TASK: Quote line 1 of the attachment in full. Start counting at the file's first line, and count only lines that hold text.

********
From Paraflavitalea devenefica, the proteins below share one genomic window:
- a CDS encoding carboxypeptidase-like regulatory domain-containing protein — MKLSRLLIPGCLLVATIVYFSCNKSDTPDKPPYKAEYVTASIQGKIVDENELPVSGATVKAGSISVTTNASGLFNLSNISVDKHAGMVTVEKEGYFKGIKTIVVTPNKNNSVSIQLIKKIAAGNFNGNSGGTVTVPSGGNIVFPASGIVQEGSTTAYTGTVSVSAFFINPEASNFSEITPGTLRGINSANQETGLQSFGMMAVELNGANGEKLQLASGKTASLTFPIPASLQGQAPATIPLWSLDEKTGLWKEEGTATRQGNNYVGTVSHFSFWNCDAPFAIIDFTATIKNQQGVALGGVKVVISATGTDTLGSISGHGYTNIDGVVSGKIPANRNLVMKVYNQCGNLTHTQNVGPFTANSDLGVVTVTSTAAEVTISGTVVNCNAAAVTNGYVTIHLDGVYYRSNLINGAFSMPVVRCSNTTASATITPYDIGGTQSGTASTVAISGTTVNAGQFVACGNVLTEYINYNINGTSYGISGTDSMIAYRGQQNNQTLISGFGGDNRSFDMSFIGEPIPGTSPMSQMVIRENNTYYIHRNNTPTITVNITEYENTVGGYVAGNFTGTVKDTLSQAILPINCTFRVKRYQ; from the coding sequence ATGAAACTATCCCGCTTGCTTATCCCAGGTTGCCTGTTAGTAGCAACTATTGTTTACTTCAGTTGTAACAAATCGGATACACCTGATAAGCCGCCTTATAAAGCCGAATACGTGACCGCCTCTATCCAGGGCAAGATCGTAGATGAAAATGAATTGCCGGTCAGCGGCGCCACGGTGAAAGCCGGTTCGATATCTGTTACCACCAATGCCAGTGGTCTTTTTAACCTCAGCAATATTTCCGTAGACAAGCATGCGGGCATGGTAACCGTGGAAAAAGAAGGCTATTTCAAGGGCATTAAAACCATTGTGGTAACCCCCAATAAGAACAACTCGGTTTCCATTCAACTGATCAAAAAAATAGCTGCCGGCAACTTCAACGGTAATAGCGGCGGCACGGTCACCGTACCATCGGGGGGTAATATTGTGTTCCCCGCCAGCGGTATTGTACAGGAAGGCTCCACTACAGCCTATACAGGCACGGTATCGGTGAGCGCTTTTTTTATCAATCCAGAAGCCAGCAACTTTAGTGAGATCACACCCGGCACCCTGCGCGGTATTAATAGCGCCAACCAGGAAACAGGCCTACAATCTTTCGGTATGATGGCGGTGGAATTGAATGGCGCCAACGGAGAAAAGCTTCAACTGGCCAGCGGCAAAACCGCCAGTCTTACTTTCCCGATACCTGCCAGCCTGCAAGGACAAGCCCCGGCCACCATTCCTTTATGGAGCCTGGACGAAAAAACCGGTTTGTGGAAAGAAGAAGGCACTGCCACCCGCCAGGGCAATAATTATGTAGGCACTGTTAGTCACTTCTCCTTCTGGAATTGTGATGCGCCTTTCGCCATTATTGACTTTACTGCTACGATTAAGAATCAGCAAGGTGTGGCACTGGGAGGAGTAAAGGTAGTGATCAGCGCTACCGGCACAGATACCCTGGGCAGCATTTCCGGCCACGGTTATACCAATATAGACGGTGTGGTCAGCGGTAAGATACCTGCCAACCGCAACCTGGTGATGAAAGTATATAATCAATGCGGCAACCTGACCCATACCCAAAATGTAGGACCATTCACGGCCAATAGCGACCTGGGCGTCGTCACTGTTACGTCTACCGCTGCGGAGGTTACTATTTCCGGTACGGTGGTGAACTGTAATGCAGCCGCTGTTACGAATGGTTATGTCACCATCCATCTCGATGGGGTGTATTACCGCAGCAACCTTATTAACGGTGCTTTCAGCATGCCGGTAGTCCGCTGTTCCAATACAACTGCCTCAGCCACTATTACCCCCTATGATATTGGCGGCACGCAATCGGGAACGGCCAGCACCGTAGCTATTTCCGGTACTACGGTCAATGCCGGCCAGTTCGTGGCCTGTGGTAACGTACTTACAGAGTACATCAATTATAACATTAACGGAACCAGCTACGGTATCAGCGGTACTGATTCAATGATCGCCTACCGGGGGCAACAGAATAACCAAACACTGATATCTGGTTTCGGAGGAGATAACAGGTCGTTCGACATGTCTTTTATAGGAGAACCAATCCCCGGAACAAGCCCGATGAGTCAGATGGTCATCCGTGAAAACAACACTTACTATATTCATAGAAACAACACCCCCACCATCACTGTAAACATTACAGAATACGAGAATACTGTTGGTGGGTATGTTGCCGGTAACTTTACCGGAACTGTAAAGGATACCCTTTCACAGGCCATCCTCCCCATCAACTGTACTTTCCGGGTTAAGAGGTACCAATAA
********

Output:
From Paraflavitalea devenefica, the proteins below share one genomic window: